You probably don’t find yourself thinking, “Hey, I want to go watch a movie that shows me what it feels like to be homeless on the streets of New York.” That description wouldn’t pull me toward the theater, either. But Time Out of Mind is worth a look — a demanding but rewarding immersion in the sort of limbo that many of us in the 99 percent could easily slip into nowadays.
When we first meet George Hammond (Richard Gere), he’s in the bathtub, perfectly dry, completely dressed and deeply asleep. He’s roused awake by the building manager (Steve Buscemi, in a cameo), who’s there to clean up and repair this Queens apartment whose previous occupant has been evicted.
George says the place belongs to his friend Sheila, and she’ll be back soon. The manager says there’s no such person. He hustles George out of the building and onto the sidewalk. Which is where we stay for a good long while. George cadges some change from passersby, enough to buy a bottle of cheap hooch. In the subsequent days, we follow George as he buys more liquor, vaguely searches for Sheila, and slowly comes to grip with the ego-battering reality that he’s a man with no job, no official ID and no family.
Well, that’s not exactly true. He hovers on the periphery of a bar where Maggie (Jena Malone), a spiky young woman, pours drinks. She’s his daughter — biologically speaking, anyway. But her icy reaction when he walks through the door shows she thinks of him (or would prefer to) as a stranger.
As we ease along through the city with George, writer-director Oren Moverman (Rampart, The Messenger) makes some unusual decisions in the way he tells the story. The smartest one (and the most challenging for viewers) is to shoot many of the scenes in real time. No fancy cuts, just the prosaic rhythm of hardscrabble urban life and sleep-challenged nights. George is up-close-and-center sometimes, sometimes he’s just a face in the crowd that we have to pick out.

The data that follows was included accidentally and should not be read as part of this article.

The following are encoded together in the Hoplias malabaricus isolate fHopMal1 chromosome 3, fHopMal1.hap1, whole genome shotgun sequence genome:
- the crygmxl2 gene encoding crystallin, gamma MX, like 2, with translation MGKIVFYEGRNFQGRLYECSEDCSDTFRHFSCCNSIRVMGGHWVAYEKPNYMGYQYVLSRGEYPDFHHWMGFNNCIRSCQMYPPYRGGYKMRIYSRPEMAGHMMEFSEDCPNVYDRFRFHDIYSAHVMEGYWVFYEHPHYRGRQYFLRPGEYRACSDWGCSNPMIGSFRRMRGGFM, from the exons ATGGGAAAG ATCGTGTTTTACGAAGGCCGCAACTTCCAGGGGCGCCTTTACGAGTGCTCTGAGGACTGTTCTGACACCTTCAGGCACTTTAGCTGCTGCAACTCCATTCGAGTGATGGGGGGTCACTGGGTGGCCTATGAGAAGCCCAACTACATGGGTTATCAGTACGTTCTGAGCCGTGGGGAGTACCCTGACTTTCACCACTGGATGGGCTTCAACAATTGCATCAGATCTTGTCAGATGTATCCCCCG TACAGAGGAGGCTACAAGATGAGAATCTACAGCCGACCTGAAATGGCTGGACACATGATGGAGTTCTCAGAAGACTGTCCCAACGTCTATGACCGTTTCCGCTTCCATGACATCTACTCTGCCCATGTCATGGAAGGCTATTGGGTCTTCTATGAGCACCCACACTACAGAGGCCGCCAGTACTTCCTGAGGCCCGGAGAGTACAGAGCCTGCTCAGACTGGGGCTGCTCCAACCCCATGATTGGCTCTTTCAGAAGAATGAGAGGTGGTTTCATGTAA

Just as the movie doesn’t resort to easy script manipulations or editing tricks, it forgoes a traditional soundtrack. There’s no score, just a nonstop wall of gray/white noise surrounding George — traffic bleats, tunes drifting out of radios, overheard cellphone conversations, people chatting as they walk down the street.
George is surrounded — pummeled — by talk. Well-meaning social service workers try to dig his story from him, homeless shelter guards tell him where to go and what to do. And halfway through the movie, a fellow drifter named Dixon (Ben Vereen , admirably avoiding any of his patented showbiz twinkle) attaches himself to George and holds forth unendingly on any topic that springs to mind.
Being on the receiving end of so much of other people’s talk and opinions, George comes to the epiphany, “I’m nobody — I don’t exist.” That’s the recognition that, just maybe, can set him back on the path of reclaiming his identity in the world.
Time Out of Mind is difficult to watch at times. The choice of still-movie-star-handsome Gere as its leading man is both interesting and odd. In resolutely deciding not to over-explain who George Hammond is, Time results in Gere delivering a performance that sometimes feels too vague. He’s never been an emotionally rich actor; his career has largely been one of surface, of attractive opaqueness.
While it’s admirable that Moverman doesn’t want to sentimentally categorize this character, Gere rarely suggests unscripted depths. Still, Time Out of Mind is a rare, intelligent gamble at a time when most every other movie is playing it loud, broad and safe.
Time Out of Mind. With Richard Gere, Ben Vereen, Jena Malone. Written and directed by Oren Moverman. Unrated. 120 minutes. At the Plaza.